Since Valve announced their Steam Deck handheld console, questions have arisen about the amount of Steams huge library that the device will be able to run and it looks like, out of the box, it might struggle to run some of the more popular games.
As reported by Toms Hardware, a recent survey by the Boiling Steam website found that of the top 50 current games on Steam, only 72% can be played on Linux, either natively or using Proton, the compatibility layer that allows Windows games to run on Linux. .
While that’s not a terrible percentage, it does mean that some incredibly popular games like PUGB: Battlegrounds, Destiny 2, Rust, and Apex Legends can’t run on Linux and that’s not good news for Steam Deck.
This is because Steam Deck will be running its own Linux distribution, Steam OS 3.0, so it will only be able to play games that can run on Linux. For Windows 10 games only, that means relying on Proton. While the Steam Deck has garnered excitement from a lot of people (including us), Valve needs it to be a success, as some of its previous hardware launches (such as Steam Machines) have struggled to find one. Marlet.
If he is unable to play some of the more popular games, it might turn off some potential customers.
Why games won’t work on the Steam Deck
In a perfect world, the Steam Deck would be able to play all games on Steam, but that won’t be the case. As Valves Pierre-Loup Griffais hinted at in a recent interview, the hardware in the Steam Deck is powerful enough to potentially run any game on Steam.
But, as James B. Ramey, who worked on Proton development with Valve, points out, while the hardware can play any game, the software side of things is trickier.
This goes back to Valves’ decision to use Linux as their operating system. While this makes a lot of sense, Valve gets better control of the software and won’t need to pay Windows 10 licensing fees to Microsoft, which would increase the cost of the console, it means running some games will not be simple.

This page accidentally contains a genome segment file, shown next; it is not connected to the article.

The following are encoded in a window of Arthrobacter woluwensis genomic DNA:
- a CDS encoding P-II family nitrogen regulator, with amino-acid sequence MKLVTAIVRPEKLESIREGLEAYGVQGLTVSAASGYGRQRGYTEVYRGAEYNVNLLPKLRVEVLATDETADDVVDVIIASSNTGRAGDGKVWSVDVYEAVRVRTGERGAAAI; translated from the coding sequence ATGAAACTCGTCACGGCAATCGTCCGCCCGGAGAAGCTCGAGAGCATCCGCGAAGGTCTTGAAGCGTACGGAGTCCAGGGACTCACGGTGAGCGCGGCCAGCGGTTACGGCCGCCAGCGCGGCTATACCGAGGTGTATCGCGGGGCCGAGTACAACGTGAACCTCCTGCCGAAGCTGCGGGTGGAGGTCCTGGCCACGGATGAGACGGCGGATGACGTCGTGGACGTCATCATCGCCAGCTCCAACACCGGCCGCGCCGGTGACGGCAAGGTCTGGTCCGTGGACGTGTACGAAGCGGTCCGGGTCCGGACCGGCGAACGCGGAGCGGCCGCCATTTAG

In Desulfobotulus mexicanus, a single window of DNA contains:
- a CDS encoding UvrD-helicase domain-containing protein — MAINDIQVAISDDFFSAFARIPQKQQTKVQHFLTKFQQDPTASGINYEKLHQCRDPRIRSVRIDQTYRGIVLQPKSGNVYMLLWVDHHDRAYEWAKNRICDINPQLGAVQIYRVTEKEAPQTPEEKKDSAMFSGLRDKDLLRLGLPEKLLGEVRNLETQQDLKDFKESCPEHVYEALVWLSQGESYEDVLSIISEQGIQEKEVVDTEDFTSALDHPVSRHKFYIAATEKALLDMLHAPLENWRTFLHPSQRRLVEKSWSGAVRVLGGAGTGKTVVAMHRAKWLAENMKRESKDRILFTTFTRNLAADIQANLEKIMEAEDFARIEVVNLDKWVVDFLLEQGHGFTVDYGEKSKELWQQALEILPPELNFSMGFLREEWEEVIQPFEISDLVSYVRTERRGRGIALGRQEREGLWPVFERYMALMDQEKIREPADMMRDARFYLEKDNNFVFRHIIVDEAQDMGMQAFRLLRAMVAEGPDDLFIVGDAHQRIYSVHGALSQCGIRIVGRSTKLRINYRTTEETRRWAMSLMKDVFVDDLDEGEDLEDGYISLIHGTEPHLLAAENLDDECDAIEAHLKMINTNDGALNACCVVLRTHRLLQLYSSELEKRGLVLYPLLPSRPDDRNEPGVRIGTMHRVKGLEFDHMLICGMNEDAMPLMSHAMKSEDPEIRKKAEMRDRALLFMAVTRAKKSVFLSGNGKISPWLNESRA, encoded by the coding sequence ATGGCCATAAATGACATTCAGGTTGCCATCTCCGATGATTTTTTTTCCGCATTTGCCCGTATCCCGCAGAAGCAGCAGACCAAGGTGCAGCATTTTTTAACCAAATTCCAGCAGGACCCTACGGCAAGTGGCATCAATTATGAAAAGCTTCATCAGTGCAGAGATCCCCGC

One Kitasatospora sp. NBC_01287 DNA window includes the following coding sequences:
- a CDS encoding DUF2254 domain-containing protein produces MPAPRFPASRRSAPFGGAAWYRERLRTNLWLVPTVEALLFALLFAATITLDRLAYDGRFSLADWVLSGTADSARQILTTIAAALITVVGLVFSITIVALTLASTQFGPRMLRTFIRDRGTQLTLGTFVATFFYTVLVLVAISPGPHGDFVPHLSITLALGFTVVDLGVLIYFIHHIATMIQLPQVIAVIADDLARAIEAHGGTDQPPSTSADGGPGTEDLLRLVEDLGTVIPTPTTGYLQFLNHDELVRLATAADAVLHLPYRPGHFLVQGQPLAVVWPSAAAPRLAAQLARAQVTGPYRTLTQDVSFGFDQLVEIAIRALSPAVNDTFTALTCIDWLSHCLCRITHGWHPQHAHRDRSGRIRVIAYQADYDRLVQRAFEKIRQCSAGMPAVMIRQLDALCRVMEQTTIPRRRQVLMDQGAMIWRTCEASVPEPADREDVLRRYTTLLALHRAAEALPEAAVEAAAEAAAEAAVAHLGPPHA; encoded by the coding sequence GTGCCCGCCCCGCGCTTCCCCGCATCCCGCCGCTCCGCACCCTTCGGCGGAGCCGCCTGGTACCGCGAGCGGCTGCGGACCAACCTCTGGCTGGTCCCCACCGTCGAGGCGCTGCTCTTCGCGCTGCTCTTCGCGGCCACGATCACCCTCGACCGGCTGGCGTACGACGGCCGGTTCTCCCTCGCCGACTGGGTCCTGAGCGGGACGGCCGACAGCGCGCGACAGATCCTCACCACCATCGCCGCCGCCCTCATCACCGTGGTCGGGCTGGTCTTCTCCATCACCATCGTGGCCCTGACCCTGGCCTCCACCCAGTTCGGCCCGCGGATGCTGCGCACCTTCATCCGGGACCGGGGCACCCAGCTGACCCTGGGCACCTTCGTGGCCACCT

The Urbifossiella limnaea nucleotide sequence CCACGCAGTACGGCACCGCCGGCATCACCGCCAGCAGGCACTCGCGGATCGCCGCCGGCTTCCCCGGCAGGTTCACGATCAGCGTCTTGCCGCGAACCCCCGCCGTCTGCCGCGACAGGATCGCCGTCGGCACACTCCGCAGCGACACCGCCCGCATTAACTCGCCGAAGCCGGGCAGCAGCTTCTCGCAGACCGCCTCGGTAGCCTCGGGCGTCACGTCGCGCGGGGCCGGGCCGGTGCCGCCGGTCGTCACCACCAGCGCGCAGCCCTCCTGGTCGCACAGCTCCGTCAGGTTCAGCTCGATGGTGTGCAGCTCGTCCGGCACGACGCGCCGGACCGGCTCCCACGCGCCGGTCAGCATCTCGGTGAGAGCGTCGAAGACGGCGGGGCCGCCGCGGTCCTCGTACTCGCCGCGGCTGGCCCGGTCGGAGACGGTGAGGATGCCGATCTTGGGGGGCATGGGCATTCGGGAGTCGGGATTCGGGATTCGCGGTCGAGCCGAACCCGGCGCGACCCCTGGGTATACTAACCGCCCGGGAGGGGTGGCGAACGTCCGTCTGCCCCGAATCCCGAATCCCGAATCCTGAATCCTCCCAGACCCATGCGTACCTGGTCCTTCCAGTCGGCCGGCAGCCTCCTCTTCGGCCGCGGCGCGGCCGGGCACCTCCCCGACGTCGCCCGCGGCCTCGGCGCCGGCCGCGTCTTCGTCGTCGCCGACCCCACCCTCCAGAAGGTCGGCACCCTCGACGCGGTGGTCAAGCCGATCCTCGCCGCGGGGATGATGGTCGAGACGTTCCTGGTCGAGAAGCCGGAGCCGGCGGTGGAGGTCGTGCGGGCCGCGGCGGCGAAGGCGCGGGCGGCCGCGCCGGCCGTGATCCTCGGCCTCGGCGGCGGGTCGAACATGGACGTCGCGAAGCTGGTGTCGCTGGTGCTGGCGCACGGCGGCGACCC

Proton is a great tool that is constantly improving and has helped many games coded for Windows 10 run on Steam Deck. However, some particularly competitive multiplayer games use anti-cheat software, which means they currently cannot be run on Linux, either through Proton or natively.
Analysis: don’t panic
So if you were looking forward to playing Destiny 2, or any of the other games that currently don’t run on Linux, on your Steam Deck when it launches later this year, should you be concerned? We do not think so.
As we mentioned earlier, Proton is constantly working on expanding the roster of titles it supports, and that will continue until the release of Steam Decks and beyond. This hopefully means that when you get one, most Steam games you want to play will be compatible.
In a Steam Deck FAQ, Valve also states that it is working with the developers behind some of the biggest anti-cheat software to “get support for Proton before launch.” If that works, it will hopefully make almost all of the top 50 Steam games compatible with the Steam Deck.
Finally, as Valve was keen to point out (including in the aforementioned FAQ), the Steam Deck is essentially a PC, meaning you can replace Steam OS with any operating system of your choice that includes Windows 10 (or Windows 11, for that matters). If your favorite game doesn’t run on Linux, installing Windows will hopefully solve the problem.
It’s that kind of flexibility that could put the Steam Deck ahead of traditional consoles like the Nintendo Switch.
- Steam Deck may not run all of your games out of the box
- Valve’s Steam Deck is now real enough to ship to developers
- Valve begins shipping Steam Deck dev kits to developers for game testing
- Steam Deck is now shipping to game developers anyway
- RetroArch Emulation Aggregator is now on Steam and free
- Deathloop on PC could mark Bethesda’s coveted return to Steam
- Steam has finally implemented a PS5 type storage manager
- Steam’s download page has become much more informative
- No Man’s Sky Finally Gets a “Mostly Positive” Steam Rating, Five Years After Launch